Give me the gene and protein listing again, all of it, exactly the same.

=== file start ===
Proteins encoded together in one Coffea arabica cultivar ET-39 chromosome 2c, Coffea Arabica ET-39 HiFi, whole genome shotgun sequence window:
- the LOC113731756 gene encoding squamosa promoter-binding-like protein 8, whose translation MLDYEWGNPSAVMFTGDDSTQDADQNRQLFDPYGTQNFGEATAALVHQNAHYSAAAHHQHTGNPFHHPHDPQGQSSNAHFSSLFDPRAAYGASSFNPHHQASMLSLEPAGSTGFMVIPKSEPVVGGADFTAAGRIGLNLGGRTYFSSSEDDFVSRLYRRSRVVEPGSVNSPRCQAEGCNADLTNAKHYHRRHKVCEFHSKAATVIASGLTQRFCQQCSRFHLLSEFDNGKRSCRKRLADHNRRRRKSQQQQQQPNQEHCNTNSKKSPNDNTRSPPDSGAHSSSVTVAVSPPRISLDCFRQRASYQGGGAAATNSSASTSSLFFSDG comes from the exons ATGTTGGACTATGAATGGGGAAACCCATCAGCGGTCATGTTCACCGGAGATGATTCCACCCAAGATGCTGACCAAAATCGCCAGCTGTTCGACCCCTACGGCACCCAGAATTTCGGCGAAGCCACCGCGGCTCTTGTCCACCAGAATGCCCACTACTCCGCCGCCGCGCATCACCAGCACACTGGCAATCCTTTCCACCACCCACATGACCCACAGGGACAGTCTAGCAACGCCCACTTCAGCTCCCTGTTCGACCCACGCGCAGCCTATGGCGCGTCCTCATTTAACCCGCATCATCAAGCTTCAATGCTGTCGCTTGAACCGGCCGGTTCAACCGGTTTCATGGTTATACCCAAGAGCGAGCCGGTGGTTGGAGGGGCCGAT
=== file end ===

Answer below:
Proteins encoded together in one Coffea arabica cultivar ET-39 chromosome 2c, Coffea Arabica ET-39 HiFi, whole genome shotgun sequence window:
- the LOC113731756 gene encoding squamosa promoter-binding-like protein 8, whose translation MLDYEWGNPSAVMFTGDDSTQDADQNRQLFDPYGTQNFGEATAALVHQNAHYSAAAHHQHTGNPFHHPHDPQGQSSNAHFSSLFDPRAAYGASSFNPHHQASMLSLEPAGSTGFMVIPKSEPVVGGADFTAAGRIGLNLGGRTYFSSSEDDFVSRLYRRSRVVEPGSVNSPRCQAEGCNADLTNAKHYHRRHKVCEFHSKAATVIASGLTQRFCQQCSRFHLLSEFDNGKRSCRKRLADHNRRRRKSQQQQQQPNQEHCNTNSKKSPNDNTRSPPDSGAHSSSVTVAVSPPRISLDCFRQRASYQGGGAAATNSSASTSSLFFSDG comes from the exons ATGTTGGACTATGAATGGGGAAACCCATCAGCGGTCATGTTCACCGGAGATGATTCCACCCAAGATGCTGACCAAAATCGCCAGCTGTTCGACCCCTACGGCACCCAGAATTTCGGCGAAGCCACCGCGGCTCTTGTCCACCAGAATGCCCACTACTCCGCCGCCGCGCATCACCAGCACACTGGCAATCCTTTCCACCACCCACATGACCCACAGGGACAGTCTAGCAACGCCCACTTCAGCTCCCTGTTCGACCCACGCGCAGCCTATGGCGCGTCCTCATTTAACCCGCATCATCAAGCTTCAATGCTGTCGCTTGAACCGGCCGGTTCAACCGGTTTCATGGTTATACCCAAGAGCGAGCCGGTGGTTGGAGGGGCCGAT